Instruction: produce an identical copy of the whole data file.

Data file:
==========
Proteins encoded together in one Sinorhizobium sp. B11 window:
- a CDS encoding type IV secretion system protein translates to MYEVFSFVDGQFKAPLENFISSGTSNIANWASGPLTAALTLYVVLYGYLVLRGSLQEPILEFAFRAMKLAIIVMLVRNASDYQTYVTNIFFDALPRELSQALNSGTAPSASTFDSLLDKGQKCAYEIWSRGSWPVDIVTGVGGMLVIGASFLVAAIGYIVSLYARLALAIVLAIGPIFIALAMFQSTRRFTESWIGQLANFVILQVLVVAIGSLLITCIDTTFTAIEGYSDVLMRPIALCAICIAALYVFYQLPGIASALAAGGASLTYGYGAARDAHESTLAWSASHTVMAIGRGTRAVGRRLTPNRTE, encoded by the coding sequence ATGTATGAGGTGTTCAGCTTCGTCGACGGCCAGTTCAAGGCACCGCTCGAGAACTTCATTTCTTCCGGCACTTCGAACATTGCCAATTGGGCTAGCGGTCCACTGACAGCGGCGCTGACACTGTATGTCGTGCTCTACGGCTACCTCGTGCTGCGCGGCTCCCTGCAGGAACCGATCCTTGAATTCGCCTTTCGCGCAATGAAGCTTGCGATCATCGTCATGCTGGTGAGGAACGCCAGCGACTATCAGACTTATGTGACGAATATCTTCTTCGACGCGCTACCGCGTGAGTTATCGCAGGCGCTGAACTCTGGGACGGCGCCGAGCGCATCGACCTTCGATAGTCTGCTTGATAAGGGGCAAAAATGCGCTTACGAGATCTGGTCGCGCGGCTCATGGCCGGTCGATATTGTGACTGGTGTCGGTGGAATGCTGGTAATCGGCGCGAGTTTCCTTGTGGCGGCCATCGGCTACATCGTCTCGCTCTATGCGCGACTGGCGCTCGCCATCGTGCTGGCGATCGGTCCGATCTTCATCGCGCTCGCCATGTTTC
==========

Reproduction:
Proteins encoded together in one Sinorhizobium sp. B11 window:
- a CDS encoding type IV secretion system protein translates to MYEVFSFVDGQFKAPLENFISSGTSNIANWASGPLTAALTLYVVLYGYLVLRGSLQEPILEFAFRAMKLAIIVMLVRNASDYQTYVTNIFFDALPRELSQALNSGTAPSASTFDSLLDKGQKCAYEIWSRGSWPVDIVTGVGGMLVIGASFLVAAIGYIVSLYARLALAIVLAIGPIFIALAMFQSTRRFTESWIGQLANFVILQVLVVAIGSLLITCIDTTFTAIEGYSDVLMRPIALCAICIAALYVFYQLPGIASALAAGGASLTYGYGAARDAHESTLAWSASHTVMAIGRGTRAVGRRLTPNRTE, encoded by the coding sequence ATGTATGAGGTGTTCAGCTTCGTCGACGGCCAGTTCAAGGCACCGCTCGAGAACTTCATTTCTTCCGGCACTTCGAACATTGCCAATTGGGCTAGCGGTCCACTGACAGCGGCGCTGACACTGTATGTCGTGCTCTACGGCTACCTCGTGCTGCGCGGCTCCCTGCAGGAACCGATCCTTGAATTCGCCTTTCGCGCAATGAAGCTTGCGATCATCGTCATGCTGGTGAGGAACGCCAGCGACTATCAGACTTATGTGACGAATATCTTCTTCGACGCGCTACCGCGTGAGTTATCGCAGGCGCTGAACTCTGGGACGGCGCCGAGCGCATCGACCTTCGATAGTCTGCTTGATAAGGGGCAAAAATGCGCTTACGAGATCTGGTCGCGCGGCTCATGGCCGGTCGATATTGTGACTGGTGTCGGTGGAATGCTGGTAATCGGCGCGAGTTTCCTTGTGGCGGCCATCGGCTACATCGTCTCGCTCTATGCGCGACTGGCGCTCGCCATCGTGCTGGCGATCGGTCCGATCTTCATCGCGCTCGCCATGTTTC